Councils in England planning to switch to fortnightly rubbish collections have been advised to continue to collect food waste every week.
Fortnightly collections have proved controversial
About 180 councils in the UK collect general waste one week, and recycling the next, in an effort to cut landfill.
But critics say it is a money-saving measure which encourages rats, maggots and creates unpleasant smells.
A spokeswoman for the Waste & Resources Action programme (Wrap), which issued the guidance, denied it was a "U-turn".
Wrap says about one fifth of the UK's domestic waste is food waste - amounting to about 6.7m tonnes a year - which should be collected separately and used for composting or to produce energy.
Wrap, which advises local authorities on behalf of the government said its "revised guidance" was based on new evidence.
A spokeswoman said: "There simply isn't a U-turn, the initial guidance that was issued on alternate weekly collections by Wrap was published in 2005.
"That was a good couple of years ago - since then various things have changed, we have seen the experience of various different councils."
Among developments is the use of "anaerobic digestion technology" which breaks down food waste to release methane gas which is converted to electricity.
Pilot schemes using such plants, or in-vessel composting sites, to dispose of food waste are taking place at 17 councils across England.
"We are not saying every council that introduced alternate weekly collections has to do this - but it's an option we recommend they consider, if it is appropriate," the spokeswoman said.
The government has told councils to reduce the amount of biodegradable waste - like paper and food - going to landfill sites, in order to meet European targets and avoid a fine.
But alternate weekly collections have proved unpopular in some areas - it has prompted at least one campaign group and a campaign in the Daily Mail newspaper, amongst others, to end alternate weekly collections.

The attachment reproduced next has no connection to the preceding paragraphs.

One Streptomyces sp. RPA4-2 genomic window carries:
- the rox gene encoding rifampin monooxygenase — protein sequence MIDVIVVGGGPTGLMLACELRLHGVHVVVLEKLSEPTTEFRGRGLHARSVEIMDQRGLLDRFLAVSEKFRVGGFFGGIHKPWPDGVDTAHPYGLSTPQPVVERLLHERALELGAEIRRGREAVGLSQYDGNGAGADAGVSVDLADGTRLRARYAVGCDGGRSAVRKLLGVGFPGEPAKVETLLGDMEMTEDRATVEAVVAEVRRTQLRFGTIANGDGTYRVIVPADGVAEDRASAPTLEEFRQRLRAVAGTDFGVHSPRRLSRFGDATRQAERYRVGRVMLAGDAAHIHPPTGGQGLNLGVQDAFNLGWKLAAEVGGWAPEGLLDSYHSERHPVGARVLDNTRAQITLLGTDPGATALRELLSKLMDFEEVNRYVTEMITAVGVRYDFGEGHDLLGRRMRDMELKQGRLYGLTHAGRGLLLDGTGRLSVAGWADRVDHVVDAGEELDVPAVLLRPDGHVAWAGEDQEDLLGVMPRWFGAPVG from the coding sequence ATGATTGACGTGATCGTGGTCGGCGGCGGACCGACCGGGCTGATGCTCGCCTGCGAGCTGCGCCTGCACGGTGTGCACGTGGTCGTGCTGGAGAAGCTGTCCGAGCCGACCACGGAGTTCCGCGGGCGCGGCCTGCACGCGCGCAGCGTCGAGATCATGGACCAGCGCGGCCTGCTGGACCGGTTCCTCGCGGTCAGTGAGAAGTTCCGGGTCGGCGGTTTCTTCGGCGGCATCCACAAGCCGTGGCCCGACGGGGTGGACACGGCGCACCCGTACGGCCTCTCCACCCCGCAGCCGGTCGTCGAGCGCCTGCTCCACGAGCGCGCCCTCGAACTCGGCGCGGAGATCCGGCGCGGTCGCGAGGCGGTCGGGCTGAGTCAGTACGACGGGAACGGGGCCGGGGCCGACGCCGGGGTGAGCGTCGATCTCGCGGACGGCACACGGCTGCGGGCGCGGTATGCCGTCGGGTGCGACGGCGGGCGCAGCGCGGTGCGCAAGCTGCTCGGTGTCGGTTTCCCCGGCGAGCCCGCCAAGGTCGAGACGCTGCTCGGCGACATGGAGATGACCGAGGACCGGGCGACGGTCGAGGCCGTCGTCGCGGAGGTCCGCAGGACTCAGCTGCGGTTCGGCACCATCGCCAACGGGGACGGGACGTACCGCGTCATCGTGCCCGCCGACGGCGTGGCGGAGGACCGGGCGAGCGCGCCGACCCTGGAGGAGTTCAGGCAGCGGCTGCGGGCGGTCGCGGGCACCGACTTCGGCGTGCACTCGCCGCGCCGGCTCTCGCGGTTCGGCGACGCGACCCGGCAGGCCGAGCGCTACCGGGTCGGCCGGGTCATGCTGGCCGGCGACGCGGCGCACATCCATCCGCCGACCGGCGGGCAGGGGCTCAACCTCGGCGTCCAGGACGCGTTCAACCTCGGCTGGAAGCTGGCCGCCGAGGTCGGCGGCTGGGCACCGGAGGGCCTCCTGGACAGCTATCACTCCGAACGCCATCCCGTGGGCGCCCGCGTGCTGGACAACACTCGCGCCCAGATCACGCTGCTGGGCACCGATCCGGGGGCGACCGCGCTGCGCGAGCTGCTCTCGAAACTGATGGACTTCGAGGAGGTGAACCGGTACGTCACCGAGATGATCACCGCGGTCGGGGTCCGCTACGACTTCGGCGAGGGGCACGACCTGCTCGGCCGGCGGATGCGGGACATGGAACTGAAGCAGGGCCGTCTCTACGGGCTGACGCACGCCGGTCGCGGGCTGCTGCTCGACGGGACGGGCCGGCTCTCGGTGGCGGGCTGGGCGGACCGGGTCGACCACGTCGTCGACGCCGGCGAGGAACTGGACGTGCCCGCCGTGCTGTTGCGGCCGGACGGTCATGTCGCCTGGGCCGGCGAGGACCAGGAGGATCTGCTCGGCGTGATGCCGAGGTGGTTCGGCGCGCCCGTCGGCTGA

In July a public vote on the issue in Dartford, Kent showed 94% of the 10,379 people who responded opposed fortnightly collections.
And Wrap's guidance on alternate weekly collections from four months ago advised councils not to introduce the idea of fortnightly collections too near polling day.
A report by the Commons local government committee two weeks ago concluded that fortnightly collections were not right for all areas and were not proved to increase recycling.
It also said more research was needed into the unproven public health risks of leaving food to rot, in order to reassure the public.
Committee chairwoman Phyllis Starkey welcomed the new advice from Wrap but said there had never been a "government directive" that all councils had to switch to fortnightly collections.
The Labour MP told the BBC that collecting food waste separately and weekly would address residents' concerns and cut down on the build-up of methane gas in landfill sites.
But she said only areas with plants to dispose or compost food waste would be able to follow it immediately: "I think it's excellent guidance. I think it will take a while for some councils to be able to comply with it."